Metro Nashville health officials will continue to administer Pfizer’s COVID-19 vaccine, which will be discussed in an upcoming emergency meeting called by the CDC. According to preliminary reports, there have been double the expected cases of heart inflammation occurring in both Pfizer and Moderna vaccine recipients.
The CDC meeting is scheduled for this Friday. Officials will discuss whether there exists a definitive link between the two vaccine types and the reported cases of myocarditis and pericarditis. The Tennessee Star inquired with the Metro Public Health Department (MPHD) if they would continue administering the Pfizer vaccine up until the CDC holds its emergency meeting. MPHD spokespersons confirmed to The Star that they would. Read More
The CDC awarded nearly $12 million collectively to Davidson and Shelby counties to address COVID-related health disparities in racial and ethnic minorities. Overall, the Tennessee Department of Health (TDH) was awarded nearly $39 million in total this past week, with a rural carveout totaling over $8.3 million. The CDC says this funding to a total of 107 recipients is part of a larger goal to “advance health equity.”
The Metro Public Health Department of Nashville and Davidson County received over $4.9 million in these funds, while Shelby County Health Department received nearly $6.6 million. The Tennessee Star inquired with the CDC how the funds can be used specifically to address COVID-related health disparities among racial or ethnic minorities, and what metrics they would use to measure progress within the awarded states and localities. The CDC didn’t respond by press time. Read More
Nashville’s COVID-19 vaccine registration website crashed early Friday, as the vaccine became more widely available in the state.
“The Metro Public Health Department said that a system malfunction is preventing people from registering for a COVID-19 vaccine on Friday morning,” according to The Tennessean. The glitch comes on the first day of sign-ups for residents 65+ in Davidson County and was likely due to a high volume of traffic starting at 7 a.m., city spokesperson Brian Todd said.” Read More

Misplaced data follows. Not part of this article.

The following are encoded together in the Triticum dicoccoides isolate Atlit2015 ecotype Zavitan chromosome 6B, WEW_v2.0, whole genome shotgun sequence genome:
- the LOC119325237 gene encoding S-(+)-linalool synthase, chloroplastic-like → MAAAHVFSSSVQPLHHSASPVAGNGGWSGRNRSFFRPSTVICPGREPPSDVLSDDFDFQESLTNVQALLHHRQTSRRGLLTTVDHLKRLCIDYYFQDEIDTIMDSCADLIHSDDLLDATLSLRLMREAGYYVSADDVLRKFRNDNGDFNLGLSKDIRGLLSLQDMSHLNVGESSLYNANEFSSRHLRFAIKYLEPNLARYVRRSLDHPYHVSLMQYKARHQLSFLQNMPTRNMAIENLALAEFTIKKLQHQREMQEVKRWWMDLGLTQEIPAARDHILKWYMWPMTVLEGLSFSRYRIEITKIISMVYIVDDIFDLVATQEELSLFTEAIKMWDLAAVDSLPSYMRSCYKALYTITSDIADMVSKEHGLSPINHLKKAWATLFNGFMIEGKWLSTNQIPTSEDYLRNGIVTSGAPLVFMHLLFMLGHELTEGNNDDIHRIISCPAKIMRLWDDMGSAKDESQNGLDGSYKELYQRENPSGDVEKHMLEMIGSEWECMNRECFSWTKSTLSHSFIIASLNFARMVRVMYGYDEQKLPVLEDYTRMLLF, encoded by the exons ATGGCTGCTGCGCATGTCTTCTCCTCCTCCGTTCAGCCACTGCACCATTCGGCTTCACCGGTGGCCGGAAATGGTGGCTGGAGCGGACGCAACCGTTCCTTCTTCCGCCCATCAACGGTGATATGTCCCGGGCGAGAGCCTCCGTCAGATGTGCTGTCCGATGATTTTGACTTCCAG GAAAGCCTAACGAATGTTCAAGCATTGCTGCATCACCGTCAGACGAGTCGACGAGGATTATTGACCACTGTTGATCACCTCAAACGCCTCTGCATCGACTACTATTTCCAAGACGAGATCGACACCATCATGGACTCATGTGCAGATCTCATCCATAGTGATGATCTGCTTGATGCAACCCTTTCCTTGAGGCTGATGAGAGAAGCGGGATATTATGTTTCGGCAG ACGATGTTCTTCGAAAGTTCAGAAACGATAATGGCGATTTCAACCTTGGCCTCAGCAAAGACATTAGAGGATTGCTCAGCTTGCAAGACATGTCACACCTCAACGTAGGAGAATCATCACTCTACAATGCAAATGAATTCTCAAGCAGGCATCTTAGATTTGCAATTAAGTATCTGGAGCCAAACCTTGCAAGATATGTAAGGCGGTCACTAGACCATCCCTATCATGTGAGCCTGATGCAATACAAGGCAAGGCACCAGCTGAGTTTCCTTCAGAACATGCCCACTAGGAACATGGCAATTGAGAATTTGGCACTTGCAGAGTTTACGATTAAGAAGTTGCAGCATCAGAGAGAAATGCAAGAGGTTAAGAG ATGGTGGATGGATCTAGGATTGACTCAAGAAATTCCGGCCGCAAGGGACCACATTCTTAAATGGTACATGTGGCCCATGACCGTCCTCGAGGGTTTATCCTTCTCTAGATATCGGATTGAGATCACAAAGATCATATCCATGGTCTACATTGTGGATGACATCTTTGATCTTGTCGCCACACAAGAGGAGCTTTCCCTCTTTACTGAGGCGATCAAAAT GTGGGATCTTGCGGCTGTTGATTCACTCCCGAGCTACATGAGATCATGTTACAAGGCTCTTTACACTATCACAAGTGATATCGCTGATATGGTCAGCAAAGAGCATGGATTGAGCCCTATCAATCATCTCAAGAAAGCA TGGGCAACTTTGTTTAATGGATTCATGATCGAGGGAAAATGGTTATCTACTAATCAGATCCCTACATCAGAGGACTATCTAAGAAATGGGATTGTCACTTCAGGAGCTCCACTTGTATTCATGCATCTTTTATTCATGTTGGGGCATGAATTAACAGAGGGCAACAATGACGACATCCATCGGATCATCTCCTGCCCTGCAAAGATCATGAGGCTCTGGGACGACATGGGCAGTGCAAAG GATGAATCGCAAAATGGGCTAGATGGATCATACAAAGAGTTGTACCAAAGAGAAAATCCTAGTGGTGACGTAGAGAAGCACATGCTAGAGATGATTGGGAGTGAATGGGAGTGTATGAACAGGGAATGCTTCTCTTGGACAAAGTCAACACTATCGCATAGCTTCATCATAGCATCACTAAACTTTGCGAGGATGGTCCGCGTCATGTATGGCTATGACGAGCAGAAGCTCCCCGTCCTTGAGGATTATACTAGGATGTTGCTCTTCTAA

Christian evangelist and worship leader Sean Feucht said that Metro Nashville Mayor John Cooper could not trace a single coronavirus case to his Let Us Worship prayer rally on October 11.
Feucht on Thursday posted on his public Facebook page, “Nashville Mayors Office today confirms ZERO new cases tracked to our #LetUsWorship. (and they looked real hard too). Someone tell the squad at @rollingstone @cnn @abcnews @nbcnews @cbsnews PLS.” Read More
An estimated nine to ten thousand people attended a “Let Us Worship” protest in downtown Nashville on late Sunday afternoon. The event was hosted by Sean Feucht, a Christian artist known for his leadership in the California-based megachurch, Bethel Church.
Attendees flocked to the Public Square in downtown Nashville, in front of Metro Courthouse. The day of the event, Feucht announced in a Twitter video the last-minute arrangements for time and location. Read More
Metro Public Health Department will officially resume an updated version of the controversial COVID-19 patient database for the benefit of first responders. This follows Metro Department of Communications (DEC) weeks-long interim testing for the database. Read More
The Metro Board of Health discontinued the first version of the system in June due to privacy concerns. About two months later, the board decided to resume the database. The members discussed an interim database that would take six weeks to develop. This following database will serve as the more permanent solution.
Informants reportedly helped Nashville Mayor John Cooper’s restaurant police cite two downtown bars over the weekend.
WSMV reported that a task force cited Dogwood and Rebar, both on Division Street, on Saturday for having too many patrons, including on the patio. The task force had members from Metro Public Health Department, the Metro Nashville Police Department and the Metro Beer Board. The task force checked on Dogwood again on Sunday. Read More
Metro Nashville school nurses have not received formal training on how to spot potential cases of female genital mutilation despite state lawmakers drawing attention to FGM with legislation in 2012. The 2012 law requires health care providers to report injuries related to FGM, a brutal practice in parts of Africa, the… Read More